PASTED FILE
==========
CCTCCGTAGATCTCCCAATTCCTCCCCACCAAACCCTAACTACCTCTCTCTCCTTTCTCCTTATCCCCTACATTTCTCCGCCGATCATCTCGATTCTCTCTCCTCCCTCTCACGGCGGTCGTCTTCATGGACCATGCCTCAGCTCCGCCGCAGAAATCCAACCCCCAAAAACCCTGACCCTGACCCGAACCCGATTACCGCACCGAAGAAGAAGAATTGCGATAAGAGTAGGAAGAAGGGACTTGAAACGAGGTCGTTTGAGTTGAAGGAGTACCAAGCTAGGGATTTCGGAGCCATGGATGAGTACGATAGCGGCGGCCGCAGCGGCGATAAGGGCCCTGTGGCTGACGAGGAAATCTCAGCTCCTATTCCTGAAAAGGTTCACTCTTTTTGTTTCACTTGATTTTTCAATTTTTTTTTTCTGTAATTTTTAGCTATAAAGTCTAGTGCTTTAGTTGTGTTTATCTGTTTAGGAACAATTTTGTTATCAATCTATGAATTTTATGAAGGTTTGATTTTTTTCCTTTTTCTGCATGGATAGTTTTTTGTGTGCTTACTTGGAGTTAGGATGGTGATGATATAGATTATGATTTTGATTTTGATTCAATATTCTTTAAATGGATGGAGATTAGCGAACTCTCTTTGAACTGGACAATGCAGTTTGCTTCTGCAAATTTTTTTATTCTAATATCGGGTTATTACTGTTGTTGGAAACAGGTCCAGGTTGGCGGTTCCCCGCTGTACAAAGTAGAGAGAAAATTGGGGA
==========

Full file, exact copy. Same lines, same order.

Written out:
CCTCCGTAGATCTCCCAATTCCTCCCCACCAAACCCTAACTACCTCTCTCTCCTTTCTCCTTATCCCCTACATTTCTCCGCCGATCATCTCGATTCTCTCTCCTCCCTCTCACGGCGGTCGTCTTCATGGACCATGCCTCAGCTCCGCCGCAGAAATCCAACCCCCAAAAACCCTGACCCTGACCCGAACCCGATTACCGCACCGAAGAAGAAGAATTGCGATAAGAGTAGGAAGAAGGGACTTGAAACGAGGTCGTTTGAGTTGAAGGAGTACCAAGCTAGGGATTTCGGAGCCATGGATGAGTACGATAGCGGCGGCCGCAGCGGCGATAAGGGCCCTGTGGCTGACGAGGAAATCTCAGCTCCTATTCCTGAAAAGGTTCACTCTTTTTGTTTCACTTGATTTTTCAATTTTTTTTTTCTGTAATTTTTAGCTATAAAGTCTAGTGCTTTAGTTGTGTTTATCTGTTTAGGAACAATTTTGTTATCAATCTATGAATTTTATGAAGGTTTGATTTTTTTCCTTTTTCTGCATGGATAGTTTTTTGTGTGCTTACTTGGAGTTAGGATGGTGATGATATAGATTATGATTTTGATTTTGATTCAATATTCTTTAAATGGATGGAGATTAGCGAACTCTCTTTGAACTGGACAATGCAGTTTGCTTCTGCAAATTTTTTTATTCTAATATCGGGTTATTACTGTTGTTGGAAACAGGTCCAGGTTGGCGGTTCCCCGCTGTACAAAGTAGAGAGAAAATTGGGGA